Katie Taylor leaves Opera Theater Oregon

Taylor emcees OTO's first show, "Will Kill for Vaudeville" at Someday Lounge (2007)

In a blow to the city’s music scene, one of Portland’s artistic visionaries, Katie Taylor, has stepped down as Opera Theater Oregon’s artistic director.

“After five years on the pony – the zesty, prancing pony that is OTO — I’ve decided it’s time for me to step down. I was going to invent a sex scandal (not involving ponies) to explain my departure, but then I remembered that this is Portland, and no one would be likely to care, even if ponies were involved,” Taylor wrote on the innovative company’s website. “So…I’ll just say straight out that it’s been an amazing ride, and I feel lucky to have met and worked with so many amazing people, but it’s time for me to say goodbye.”

Taking the Tarnhelm (redubbed the Tan-helm in OTO’s Baywatch-style version of Wagner’s The Rheingold) at OTO will be the alternative opera company’s musical director, Erica Melton, and film division director Jen Wechsler.

The company will throw a farewell party for Taylor at one of OTO’s original venues, Someday Lounge, on June July 24, which will include a short film and “opera karaoke.”

During her half-decade at the helm, OTO distinguished itself as one of Portland’s most creative performing arts companies, with ambitions inversely proportional to its budgets. A bastion of the city’s burgeoning alt-classical scene, the company used humor, pop culture references, a fun, informal atmosphere, and especially beer (at venues such as Someday Lounge, Alberta Rose Theater and Clinton Street Theater) to lure enthusiastic younger audiences to modern, sometimes wacky productions of classic operas, including producing a Portland-centric version of John Gay’s play The Beggar’s Opera (also the inspiration for Brecht and Weill’s Threepenny Opera).

Taylor directed a spooky, Twilight Zonish version of Gian Carlo Menotti’s The Medium at Someday and co-commissioned a new score for Filmusik’s Hercules vs. Vampires. Although they winked at some of opera’s stuffy pretensions, OTO’s productions always took the music itself seriously in the quest to “make opera safe for America.”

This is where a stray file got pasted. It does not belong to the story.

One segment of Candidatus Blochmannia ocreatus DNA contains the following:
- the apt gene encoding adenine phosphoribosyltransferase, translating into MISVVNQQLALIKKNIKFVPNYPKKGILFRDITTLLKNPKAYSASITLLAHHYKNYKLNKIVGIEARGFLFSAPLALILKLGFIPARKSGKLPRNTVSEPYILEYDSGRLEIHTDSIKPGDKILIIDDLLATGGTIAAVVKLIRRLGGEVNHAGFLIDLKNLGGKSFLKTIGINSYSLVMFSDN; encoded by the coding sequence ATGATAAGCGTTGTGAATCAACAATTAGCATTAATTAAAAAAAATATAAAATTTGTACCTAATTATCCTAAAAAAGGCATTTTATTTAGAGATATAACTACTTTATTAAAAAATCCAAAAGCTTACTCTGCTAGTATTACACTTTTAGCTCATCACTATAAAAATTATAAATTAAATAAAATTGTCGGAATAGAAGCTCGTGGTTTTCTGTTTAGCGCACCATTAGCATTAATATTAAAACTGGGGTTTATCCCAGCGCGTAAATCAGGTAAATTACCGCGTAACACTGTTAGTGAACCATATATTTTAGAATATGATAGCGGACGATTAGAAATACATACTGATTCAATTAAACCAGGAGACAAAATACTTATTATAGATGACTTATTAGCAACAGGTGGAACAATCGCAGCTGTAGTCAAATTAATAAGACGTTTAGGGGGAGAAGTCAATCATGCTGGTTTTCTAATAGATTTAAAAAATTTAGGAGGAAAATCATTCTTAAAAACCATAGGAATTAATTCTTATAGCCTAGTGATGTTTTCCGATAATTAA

OTO has also been celebrated for partnering with other alt-classical outfits, including Electric Opera Company, Filmusik, and Classical Revolution. Taylor and Dark Horse comic artist Dan Schaefer (Batman, Spiderman, et al.), created a “singing comic book” for this year’s production of Massenet’s Werther called Out of Eden.

Taylor’s departure comes just weeks after she shepherded the organization to a stable  home at McMenamin’s Mission Theater. That somewhat eased the sting of Taylor’s heroic, close-but-no-candy-cigar efforts to obtain downtown’s Guild Theater as a home and performance venue for several of the city’s other alternative classical organizations.

All that work apparently came at a price, however. The company is run by volunteers, and Taylor has had to pick up work to recover her finances.

“Running the organization left me with little time for the actual writing that was the most important part of the work for me,” Taylor says. “I will miss it very much, but it was definitely time to move on. I’m also excited to see where Erica and Jen take OTO.” She told OAW she’s “working on a cross-genre book of short stories whose protagonists all have psoriasis and a sci fi novel about a new weight loss gimmick with hideously complicated side effects, raising the question of how much of who we are is our bodies and how much is our minds.”